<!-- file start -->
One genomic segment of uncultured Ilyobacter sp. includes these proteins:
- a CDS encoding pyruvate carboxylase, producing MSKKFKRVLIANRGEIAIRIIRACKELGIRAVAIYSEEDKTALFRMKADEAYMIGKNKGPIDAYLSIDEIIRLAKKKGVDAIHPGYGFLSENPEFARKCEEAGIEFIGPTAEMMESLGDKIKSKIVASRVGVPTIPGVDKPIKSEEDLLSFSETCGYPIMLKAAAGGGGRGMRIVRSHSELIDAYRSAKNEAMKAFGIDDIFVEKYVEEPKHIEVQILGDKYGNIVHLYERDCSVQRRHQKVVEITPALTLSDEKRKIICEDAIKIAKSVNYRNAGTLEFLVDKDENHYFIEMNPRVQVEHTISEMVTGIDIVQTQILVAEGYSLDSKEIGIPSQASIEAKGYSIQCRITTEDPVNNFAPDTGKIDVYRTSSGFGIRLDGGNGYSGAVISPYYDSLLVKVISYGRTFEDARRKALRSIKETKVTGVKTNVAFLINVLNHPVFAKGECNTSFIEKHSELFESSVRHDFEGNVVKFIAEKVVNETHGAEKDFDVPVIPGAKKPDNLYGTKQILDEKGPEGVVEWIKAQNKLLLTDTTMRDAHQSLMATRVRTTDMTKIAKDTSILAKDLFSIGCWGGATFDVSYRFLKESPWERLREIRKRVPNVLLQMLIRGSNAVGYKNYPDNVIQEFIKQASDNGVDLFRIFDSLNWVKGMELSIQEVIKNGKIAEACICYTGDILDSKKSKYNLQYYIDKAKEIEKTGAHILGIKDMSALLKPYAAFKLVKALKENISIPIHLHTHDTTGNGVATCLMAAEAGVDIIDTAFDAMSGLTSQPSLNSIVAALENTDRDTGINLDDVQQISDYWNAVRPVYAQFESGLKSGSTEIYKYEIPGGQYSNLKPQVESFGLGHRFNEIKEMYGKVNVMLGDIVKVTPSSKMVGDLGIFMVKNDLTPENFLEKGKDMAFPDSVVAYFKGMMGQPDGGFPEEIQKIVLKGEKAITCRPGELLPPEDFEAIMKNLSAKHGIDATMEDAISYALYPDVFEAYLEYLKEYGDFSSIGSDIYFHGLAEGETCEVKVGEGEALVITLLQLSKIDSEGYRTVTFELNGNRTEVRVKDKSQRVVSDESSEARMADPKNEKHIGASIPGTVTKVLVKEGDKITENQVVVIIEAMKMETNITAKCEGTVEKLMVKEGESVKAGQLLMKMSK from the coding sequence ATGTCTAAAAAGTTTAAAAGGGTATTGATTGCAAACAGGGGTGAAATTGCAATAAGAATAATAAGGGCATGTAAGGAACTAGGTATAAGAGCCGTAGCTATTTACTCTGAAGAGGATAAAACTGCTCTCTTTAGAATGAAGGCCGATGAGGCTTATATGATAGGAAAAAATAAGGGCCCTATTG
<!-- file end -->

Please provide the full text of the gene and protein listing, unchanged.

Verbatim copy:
One genomic segment of uncultured Ilyobacter sp. includes these proteins:
- a CDS encoding pyruvate carboxylase, producing MSKKFKRVLIANRGEIAIRIIRACKELGIRAVAIYSEEDKTALFRMKADEAYMIGKNKGPIDAYLSIDEIIRLAKKKGVDAIHPGYGFLSENPEFARKCEEAGIEFIGPTAEMMESLGDKIKSKIVASRVGVPTIPGVDKPIKSEEDLLSFSETCGYPIMLKAAAGGGGRGMRIVRSHSELIDAYRSAKNEAMKAFGIDDIFVEKYVEEPKHIEVQILGDKYGNIVHLYERDCSVQRRHQKVVEITPALTLSDEKRKIICEDAIKIAKSVNYRNAGTLEFLVDKDENHYFIEMNPRVQVEHTISEMVTGIDIVQTQILVAEGYSLDSKEIGIPSQASIEAKGYSIQCRITTEDPVNNFAPDTGKIDVYRTSSGFGIRLDGGNGYSGAVISPYYDSLLVKVISYGRTFEDARRKALRSIKETKVTGVKTNVAFLINVLNHPVFAKGECNTSFIEKHSELFESSVRHDFEGNVVKFIAEKVVNETHGAEKDFDVPVIPGAKKPDNLYGTKQILDEKGPEGVVEWIKAQNKLLLTDTTMRDAHQSLMATRVRTTDMTKIAKDTSILAKDLFSIGCWGGATFDVSYRFLKESPWERLREIRKRVPNVLLQMLIRGSNAVGYKNYPDNVIQEFIKQASDNGVDLFRIFDSLNWVKGMELSIQEVIKNGKIAEACICYTGDILDSKKSKYNLQYYIDKAKEIEKTGAHILGIKDMSALLKPYAAFKLVKALKENISIPIHLHTHDTTGNGVATCLMAAEAGVDIIDTAFDAMSGLTSQPSLNSIVAALENTDRDTGINLDDVQQISDYWNAVRPVYAQFESGLKSGSTEIYKYEIPGGQYSNLKPQVESFGLGHRFNEIKEMYGKVNVMLGDIVKVTPSSKMVGDLGIFMVKNDLTPENFLEKGKDMAFPDSVVAYFKGMMGQPDGGFPEEIQKIVLKGEKAITCRPGELLPPEDFEAIMKNLSAKHGIDATMEDAISYALYPDVFEAYLEYLKEYGDFSSIGSDIYFHGLAEGETCEVKVGEGEALVITLLQLSKIDSEGYRTVTFELNGNRTEVRVKDKSQRVVSDESSEARMADPKNEKHIGASIPGTVTKVLVKEGDKITENQVVVIIEAMKMETNITAKCEGTVEKLMVKEGESVKAGQLLMKMSK from the coding sequence ATGTCTAAAAAGTTTAAAAGGGTATTGATTGCAAACAGGGGTGAAATTGCAATAAGAATAATAAGGGCATGTAAGGAACTAGGTATAAGAGCCGTAGCTATTTACTCTGAAGAGGATAAAACTGCTCTCTTTAGAATGAAGGCCGATGAGGCTTATATGATAGGAAAAAATAAGGGCCCTATTG